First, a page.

Letter | Published:

Spherical Probable Error

Nature volume 193, page 605 (10 February 1962) | Download Citation

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Abstract

THE problem of determining an estimate which may reflect light on the accuracy of a weapon system directed against an attacking aircraft has long been recognized. Although efficient methods are well known to mathematicians, the personnel assigned to the execution may not know, and therefore may not utilize, the raw data to form an efficient estimate. Particularly, its importance is to be realized when the data are not complete. This leads me to suggest a new conception, namely, ‘spherical probable error’. This is the three-dimensional analogue of the probable error of a single variate. Just as the probable error measures the half-width of the mean-centred interval which includes 50 per cent of the normal probability mass, the spherical probable error measures the radius of the mean-centred sphere which includes 50 per cent of a trivariate normal probability mass. The spherical probable error is denned as : where c = 1.20645 and σ is the common unknown standard deviation of the three orthogonal rectangular normal variates with means equal to zero. First two moments of S are given for two cases, namely, when the number of the largest unmeasured observations is : (1) not known, (2) known. Since the spherical probable error is related to σ, the problem of estimating S reduces to that of estimating σ only. The unbiased estimate of σ for the above two cases is given by: where σi is the maximum likelihood estimate of the standard deviation of the i-th variate as given by Singh1. The estimate given in section (2.2) of ref. 1 corresponds to the case (1) and that in section (2.1) to case (2). The asymptotic variance of S under the assumption that σi's are uncorrelated is given by: where: will be given by equations (15) and (9) of ref. 1 for case (1) and (2) respectively. It is important and interesting to note that when points of truncation are equidistantly distributed about the mean point of impact, the σi will simply be given by si, the sample standard deviation, and by for both the cases, n being the size of sample measured.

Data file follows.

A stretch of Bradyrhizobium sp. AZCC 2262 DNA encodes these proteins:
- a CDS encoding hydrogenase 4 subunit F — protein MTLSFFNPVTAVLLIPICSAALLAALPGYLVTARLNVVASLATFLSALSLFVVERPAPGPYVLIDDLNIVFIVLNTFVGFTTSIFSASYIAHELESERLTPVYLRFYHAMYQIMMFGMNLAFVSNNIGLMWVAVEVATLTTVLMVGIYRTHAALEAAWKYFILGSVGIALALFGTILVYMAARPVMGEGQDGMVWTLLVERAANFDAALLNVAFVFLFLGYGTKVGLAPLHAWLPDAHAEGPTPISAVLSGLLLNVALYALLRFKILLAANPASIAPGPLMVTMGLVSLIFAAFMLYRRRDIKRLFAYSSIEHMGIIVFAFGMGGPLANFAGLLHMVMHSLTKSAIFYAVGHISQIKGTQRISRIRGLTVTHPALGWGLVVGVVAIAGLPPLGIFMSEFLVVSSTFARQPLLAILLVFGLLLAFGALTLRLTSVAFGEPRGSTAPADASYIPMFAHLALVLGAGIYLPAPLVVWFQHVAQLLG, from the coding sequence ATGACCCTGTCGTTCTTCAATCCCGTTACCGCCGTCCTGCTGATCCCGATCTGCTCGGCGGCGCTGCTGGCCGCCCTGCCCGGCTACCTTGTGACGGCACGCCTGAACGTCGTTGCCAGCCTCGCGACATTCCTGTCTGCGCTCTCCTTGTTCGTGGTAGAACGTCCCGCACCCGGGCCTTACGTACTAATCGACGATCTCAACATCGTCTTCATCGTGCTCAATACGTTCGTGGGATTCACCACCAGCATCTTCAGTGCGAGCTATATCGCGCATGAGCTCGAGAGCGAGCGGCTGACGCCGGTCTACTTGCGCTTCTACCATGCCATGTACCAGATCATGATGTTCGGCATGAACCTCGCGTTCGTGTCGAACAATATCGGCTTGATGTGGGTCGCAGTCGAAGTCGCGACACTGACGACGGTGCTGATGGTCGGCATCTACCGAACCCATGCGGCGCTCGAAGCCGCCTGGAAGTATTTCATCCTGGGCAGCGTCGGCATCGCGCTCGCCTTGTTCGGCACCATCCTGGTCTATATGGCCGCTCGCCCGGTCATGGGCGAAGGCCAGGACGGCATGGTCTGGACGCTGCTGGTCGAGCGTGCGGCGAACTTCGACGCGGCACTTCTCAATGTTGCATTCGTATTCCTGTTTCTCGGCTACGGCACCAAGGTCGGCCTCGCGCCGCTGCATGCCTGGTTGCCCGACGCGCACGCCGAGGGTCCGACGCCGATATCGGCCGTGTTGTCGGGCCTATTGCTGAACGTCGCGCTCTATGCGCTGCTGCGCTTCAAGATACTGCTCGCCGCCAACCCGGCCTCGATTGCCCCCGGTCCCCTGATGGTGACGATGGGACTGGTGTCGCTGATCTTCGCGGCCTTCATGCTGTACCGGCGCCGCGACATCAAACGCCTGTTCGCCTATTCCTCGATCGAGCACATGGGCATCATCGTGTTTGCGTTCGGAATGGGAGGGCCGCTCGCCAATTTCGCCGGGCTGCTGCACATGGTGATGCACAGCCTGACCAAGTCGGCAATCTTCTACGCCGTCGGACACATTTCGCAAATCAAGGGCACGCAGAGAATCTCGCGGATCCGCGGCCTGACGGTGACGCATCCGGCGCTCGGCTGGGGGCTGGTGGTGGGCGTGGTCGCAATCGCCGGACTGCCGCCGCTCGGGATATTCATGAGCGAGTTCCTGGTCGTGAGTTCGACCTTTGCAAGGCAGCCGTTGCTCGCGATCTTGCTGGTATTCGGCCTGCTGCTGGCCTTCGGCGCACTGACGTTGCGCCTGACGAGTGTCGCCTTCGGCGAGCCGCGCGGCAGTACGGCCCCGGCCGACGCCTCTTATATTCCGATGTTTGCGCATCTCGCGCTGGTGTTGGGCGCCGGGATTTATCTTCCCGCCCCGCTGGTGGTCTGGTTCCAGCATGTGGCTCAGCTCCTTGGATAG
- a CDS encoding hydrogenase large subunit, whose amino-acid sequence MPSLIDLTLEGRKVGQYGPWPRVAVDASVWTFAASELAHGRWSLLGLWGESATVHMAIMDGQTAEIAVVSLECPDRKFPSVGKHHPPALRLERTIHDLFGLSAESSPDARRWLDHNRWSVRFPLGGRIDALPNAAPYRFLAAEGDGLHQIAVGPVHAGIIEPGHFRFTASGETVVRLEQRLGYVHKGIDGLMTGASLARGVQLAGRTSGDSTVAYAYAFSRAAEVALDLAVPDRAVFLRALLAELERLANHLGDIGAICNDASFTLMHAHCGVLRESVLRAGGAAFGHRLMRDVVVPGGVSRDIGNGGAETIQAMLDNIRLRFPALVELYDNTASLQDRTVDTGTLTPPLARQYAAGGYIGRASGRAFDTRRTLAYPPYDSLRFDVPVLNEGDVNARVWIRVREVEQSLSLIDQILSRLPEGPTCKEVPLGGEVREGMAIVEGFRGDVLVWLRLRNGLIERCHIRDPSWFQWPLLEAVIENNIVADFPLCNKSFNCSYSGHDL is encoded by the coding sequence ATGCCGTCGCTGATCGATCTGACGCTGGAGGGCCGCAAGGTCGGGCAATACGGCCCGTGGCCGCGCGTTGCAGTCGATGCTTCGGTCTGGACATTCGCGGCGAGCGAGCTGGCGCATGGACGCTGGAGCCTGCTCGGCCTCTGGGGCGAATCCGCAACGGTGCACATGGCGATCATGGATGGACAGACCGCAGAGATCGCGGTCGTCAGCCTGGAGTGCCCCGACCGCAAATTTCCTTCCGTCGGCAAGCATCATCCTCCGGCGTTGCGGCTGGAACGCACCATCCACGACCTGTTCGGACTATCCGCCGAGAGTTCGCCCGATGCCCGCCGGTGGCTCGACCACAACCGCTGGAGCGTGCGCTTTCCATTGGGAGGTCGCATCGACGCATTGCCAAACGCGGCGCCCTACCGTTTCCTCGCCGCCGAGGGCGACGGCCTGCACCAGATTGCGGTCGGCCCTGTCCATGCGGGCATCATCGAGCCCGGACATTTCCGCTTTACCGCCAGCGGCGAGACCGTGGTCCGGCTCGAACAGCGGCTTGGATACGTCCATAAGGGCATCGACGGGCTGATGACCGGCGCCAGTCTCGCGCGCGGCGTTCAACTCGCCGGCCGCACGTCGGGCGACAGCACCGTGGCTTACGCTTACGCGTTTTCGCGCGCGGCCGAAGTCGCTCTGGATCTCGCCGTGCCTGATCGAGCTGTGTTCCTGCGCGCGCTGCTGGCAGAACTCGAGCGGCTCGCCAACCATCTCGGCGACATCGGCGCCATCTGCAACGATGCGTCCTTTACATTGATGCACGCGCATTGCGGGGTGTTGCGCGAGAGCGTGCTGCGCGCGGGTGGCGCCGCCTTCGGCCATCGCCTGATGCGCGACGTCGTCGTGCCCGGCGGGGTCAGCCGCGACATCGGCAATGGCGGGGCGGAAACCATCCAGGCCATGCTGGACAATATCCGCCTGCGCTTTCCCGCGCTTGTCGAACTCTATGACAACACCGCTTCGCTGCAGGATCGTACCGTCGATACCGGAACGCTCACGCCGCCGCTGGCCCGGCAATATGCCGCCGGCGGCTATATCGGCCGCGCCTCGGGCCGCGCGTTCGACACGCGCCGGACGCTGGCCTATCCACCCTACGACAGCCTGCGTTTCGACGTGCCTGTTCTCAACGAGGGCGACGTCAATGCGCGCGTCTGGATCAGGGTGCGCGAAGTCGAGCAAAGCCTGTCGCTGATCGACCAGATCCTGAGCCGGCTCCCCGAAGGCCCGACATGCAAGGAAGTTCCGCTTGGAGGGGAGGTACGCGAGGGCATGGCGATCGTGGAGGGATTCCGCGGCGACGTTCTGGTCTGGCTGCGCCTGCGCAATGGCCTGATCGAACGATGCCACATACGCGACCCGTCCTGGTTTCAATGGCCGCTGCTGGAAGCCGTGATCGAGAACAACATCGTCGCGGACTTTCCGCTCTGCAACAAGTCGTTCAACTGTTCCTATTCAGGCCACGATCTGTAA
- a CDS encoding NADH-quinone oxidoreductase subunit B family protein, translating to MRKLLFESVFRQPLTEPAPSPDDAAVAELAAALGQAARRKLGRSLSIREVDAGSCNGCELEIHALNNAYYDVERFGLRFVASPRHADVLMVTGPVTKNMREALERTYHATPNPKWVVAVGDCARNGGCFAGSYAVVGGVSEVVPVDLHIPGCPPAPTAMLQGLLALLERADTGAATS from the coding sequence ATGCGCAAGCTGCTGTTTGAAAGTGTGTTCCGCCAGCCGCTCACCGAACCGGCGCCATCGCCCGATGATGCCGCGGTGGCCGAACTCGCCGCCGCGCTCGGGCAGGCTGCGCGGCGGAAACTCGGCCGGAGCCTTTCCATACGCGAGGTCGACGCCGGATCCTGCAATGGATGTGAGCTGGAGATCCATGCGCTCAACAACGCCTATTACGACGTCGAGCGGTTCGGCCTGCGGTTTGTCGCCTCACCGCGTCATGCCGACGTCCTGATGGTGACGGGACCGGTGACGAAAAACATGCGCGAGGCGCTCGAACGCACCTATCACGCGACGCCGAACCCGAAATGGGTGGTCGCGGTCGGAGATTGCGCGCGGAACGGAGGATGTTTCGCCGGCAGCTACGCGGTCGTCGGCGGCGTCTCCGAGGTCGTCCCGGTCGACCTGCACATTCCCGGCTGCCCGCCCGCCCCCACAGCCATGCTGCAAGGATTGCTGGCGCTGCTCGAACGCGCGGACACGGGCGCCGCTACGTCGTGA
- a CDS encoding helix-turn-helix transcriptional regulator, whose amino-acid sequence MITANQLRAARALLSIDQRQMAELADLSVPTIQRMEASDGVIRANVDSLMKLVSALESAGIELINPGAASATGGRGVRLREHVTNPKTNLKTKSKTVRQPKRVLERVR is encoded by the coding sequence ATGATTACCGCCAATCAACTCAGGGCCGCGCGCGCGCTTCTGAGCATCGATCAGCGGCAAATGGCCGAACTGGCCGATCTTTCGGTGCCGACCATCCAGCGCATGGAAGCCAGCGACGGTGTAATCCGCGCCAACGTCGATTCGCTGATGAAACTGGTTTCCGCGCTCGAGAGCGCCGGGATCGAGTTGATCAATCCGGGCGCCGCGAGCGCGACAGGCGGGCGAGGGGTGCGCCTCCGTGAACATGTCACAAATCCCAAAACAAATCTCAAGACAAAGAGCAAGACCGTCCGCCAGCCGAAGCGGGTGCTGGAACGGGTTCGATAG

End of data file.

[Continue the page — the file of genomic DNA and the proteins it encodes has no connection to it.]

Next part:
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References

  1. 1.

    , J. Roy. Stat. Soc., 22, B, No. 2, 307 (1960).

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Affiliations

  1. Defence Science Laboratory, Metcalfe House, Delhi 6.

    • NAUNIHAL SINGH

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DOI

https://doi.org/10.1038/193605a0

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